It’s 1948 France, that Alexandre Astruc, a film theorist, coined the term caméra-stylo (camera pen). Astruc expressed that as a poet uses his pen, an auteur uses his camera. What makes a successful auteur, is the expression of a personal vision, and reflecting that vision to the screen.
Michelangelo Antonioni was not only an auteur but a disrupter in the film industry. A director whose films went against the grain. Antonioni played by no critics’ rules. He shot instinctively, and with rhythm, to give his film a sense of structure.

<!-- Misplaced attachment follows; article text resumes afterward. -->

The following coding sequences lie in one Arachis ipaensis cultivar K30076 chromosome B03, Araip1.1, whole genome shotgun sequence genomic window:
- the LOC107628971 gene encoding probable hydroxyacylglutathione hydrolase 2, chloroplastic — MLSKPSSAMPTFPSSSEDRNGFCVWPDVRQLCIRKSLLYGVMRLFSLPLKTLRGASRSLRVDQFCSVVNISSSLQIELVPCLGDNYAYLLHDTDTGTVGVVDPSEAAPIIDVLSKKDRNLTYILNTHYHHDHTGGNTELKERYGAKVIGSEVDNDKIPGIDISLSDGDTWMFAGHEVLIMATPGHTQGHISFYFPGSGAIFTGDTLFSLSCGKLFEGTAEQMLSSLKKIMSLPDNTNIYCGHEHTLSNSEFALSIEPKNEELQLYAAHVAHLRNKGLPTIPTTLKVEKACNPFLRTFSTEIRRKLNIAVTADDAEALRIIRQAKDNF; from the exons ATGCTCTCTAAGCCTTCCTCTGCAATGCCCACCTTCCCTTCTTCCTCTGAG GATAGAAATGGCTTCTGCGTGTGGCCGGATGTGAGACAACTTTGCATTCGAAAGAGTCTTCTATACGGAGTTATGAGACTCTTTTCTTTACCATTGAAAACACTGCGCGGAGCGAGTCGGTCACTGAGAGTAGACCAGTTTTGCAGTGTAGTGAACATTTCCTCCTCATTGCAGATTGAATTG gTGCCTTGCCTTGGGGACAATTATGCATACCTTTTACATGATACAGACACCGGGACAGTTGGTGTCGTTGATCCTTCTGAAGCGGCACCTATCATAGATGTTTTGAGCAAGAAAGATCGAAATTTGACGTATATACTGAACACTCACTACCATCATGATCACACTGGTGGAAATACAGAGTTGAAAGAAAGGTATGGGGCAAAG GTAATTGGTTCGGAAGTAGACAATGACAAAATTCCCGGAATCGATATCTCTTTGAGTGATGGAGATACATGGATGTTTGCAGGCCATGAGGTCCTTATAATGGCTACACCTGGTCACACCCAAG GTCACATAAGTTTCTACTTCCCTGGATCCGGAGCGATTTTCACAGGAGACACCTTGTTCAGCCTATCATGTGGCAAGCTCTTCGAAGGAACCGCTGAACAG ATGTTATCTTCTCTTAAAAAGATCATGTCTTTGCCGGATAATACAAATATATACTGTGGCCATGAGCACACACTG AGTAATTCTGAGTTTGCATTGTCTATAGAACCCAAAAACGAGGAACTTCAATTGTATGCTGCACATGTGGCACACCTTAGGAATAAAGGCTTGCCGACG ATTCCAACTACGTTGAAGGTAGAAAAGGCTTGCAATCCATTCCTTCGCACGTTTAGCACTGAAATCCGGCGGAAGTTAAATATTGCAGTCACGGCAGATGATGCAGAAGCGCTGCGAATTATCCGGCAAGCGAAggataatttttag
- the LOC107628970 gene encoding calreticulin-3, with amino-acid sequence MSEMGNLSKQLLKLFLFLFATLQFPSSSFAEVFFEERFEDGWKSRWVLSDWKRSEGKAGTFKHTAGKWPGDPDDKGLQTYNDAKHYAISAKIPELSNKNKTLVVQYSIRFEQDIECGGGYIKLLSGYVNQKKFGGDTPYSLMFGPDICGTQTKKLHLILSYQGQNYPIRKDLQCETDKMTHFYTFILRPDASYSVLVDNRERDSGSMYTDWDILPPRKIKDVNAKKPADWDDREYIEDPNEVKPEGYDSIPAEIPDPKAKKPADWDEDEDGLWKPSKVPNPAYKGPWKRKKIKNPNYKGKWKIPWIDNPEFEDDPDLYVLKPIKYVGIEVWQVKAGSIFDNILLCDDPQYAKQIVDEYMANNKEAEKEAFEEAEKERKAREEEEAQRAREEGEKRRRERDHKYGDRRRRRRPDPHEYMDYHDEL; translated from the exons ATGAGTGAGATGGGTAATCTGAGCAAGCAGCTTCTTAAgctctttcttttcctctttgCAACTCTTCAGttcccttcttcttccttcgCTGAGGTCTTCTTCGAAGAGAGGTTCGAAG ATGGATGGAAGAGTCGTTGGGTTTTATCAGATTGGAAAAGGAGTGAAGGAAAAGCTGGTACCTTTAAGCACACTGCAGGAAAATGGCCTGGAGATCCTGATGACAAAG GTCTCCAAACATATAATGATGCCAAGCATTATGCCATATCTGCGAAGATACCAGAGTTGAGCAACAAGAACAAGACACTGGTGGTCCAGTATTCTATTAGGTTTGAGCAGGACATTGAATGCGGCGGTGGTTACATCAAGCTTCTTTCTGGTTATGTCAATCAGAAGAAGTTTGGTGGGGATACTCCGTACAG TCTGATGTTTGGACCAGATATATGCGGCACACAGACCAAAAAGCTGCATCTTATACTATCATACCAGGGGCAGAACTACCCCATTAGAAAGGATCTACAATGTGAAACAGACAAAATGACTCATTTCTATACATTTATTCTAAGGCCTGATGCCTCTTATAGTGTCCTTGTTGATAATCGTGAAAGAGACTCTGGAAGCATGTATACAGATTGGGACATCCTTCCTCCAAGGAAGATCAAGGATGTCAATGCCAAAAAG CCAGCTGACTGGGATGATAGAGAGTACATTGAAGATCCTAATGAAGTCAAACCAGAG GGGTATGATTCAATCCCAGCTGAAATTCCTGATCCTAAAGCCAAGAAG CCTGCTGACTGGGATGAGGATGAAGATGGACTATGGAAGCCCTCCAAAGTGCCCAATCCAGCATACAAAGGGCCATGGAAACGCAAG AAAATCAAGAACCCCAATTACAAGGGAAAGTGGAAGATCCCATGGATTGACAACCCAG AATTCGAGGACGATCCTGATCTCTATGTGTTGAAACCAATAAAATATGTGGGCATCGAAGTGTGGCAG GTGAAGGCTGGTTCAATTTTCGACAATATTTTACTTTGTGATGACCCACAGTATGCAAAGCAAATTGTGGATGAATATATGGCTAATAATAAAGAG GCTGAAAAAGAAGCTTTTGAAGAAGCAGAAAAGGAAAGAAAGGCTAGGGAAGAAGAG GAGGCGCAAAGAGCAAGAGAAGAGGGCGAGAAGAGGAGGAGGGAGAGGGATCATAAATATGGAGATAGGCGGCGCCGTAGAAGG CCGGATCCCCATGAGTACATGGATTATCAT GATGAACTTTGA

Antonioni did come from a fortunate family that owned some land, with Catholic roots, and a supportive community. But the times were far from rainbows and roses. Postwar effects made it difficult for everyone in the world to heal.
From World War II to American presidential assassinations, the Watergate scandal, and diminishing trust in the government created a dark landscape. This is partly the reason why there’s such success in the newly formed neo-noir genre. Antonioni lived all these harsh realities, and it’s why his paranoia transferred so easily to the big screens.